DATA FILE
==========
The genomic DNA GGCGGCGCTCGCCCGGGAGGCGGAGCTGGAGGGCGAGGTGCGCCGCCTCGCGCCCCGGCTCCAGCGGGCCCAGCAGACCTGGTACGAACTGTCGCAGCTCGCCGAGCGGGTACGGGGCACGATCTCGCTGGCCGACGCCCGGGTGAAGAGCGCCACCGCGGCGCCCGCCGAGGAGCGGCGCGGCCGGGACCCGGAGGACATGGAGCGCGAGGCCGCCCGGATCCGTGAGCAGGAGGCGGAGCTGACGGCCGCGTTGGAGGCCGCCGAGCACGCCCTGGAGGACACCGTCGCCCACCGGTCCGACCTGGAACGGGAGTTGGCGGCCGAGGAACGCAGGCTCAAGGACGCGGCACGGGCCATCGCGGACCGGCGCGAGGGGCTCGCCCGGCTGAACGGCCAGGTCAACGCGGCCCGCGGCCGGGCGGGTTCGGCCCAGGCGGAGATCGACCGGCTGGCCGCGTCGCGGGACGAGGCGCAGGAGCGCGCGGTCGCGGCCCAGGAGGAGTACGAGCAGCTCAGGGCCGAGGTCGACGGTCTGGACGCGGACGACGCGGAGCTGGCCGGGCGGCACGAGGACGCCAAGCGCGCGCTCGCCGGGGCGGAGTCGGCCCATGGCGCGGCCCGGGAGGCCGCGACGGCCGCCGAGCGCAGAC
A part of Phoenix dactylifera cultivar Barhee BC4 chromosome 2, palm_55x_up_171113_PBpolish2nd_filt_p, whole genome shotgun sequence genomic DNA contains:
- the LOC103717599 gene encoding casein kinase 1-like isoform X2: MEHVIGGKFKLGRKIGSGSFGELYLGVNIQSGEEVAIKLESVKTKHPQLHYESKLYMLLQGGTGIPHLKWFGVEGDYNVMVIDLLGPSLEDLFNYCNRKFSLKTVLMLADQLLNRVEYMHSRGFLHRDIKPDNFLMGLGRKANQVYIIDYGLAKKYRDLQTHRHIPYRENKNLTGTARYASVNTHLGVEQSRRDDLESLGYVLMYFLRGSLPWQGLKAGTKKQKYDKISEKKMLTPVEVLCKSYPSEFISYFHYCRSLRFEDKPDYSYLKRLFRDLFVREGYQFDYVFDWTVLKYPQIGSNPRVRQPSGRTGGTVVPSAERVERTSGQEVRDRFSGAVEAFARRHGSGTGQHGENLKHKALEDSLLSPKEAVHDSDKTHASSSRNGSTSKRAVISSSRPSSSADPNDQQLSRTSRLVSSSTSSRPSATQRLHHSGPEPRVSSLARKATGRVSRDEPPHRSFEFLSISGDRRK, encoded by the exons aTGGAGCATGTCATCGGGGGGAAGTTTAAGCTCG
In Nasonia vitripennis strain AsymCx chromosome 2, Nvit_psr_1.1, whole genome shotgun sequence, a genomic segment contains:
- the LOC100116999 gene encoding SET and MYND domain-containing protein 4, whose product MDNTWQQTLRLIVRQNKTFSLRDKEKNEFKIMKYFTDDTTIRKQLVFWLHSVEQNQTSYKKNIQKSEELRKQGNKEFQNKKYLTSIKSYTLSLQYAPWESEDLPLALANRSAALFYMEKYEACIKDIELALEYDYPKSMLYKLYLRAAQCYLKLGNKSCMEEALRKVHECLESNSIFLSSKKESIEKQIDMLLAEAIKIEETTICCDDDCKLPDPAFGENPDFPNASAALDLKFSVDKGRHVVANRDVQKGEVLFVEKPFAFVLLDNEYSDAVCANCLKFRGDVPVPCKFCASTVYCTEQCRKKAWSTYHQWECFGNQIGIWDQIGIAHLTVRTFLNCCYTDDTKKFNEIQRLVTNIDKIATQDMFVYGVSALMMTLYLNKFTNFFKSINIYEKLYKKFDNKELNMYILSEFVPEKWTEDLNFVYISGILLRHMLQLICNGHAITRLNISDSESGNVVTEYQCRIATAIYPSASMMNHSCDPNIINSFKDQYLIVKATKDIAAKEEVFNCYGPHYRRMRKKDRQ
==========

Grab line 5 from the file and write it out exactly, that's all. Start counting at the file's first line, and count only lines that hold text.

- the LOC100116999 gene encoding SET and MYND domain-containing protein 4, whose product MDNTWQQTLRLIVRQNKTFSLRDKEKNEFKIMKYFTDDTTIRKQLVFWLHSVEQNQTSYKKNIQKSEELRKQGNKEFQNKKYLTSIKSYTLSLQYAPWESEDLPLALANRSAALFYMEKYEACIKDIELALEYDYPKSMLYKLYLRAAQCYLKLGNKSCMEEALRKVHECLESNSIFLSSKKESIEKQIDMLLAEAIKIEETTICCDDDCKLPDPAFGENPDFPNASAALDLKFSVDKGRHVVANRDVQKGEVLFVEKPFAFVLLDNEYSDAVCANCLKFRGDVPVPCKFCASTVYCTEQCRKKAWSTYHQWECFGNQIGIWDQIGIAHLTVRTFLNCCYTDDTKKFNEIQRLVTNIDKIATQDMFVYGVSALMMTLYLNKFTNFFKSINIYEKLYKKFDNKELNMYILSEFVPEKWTEDLNFVYISGILLRHMLQLICNGHAITRLNISDSESGNVVTEYQCRIATAIYPSASMMNHSCDPNIINSFKDQYLIVKATKDIAAKEEVFNCYGPHYRRMRKKDRQ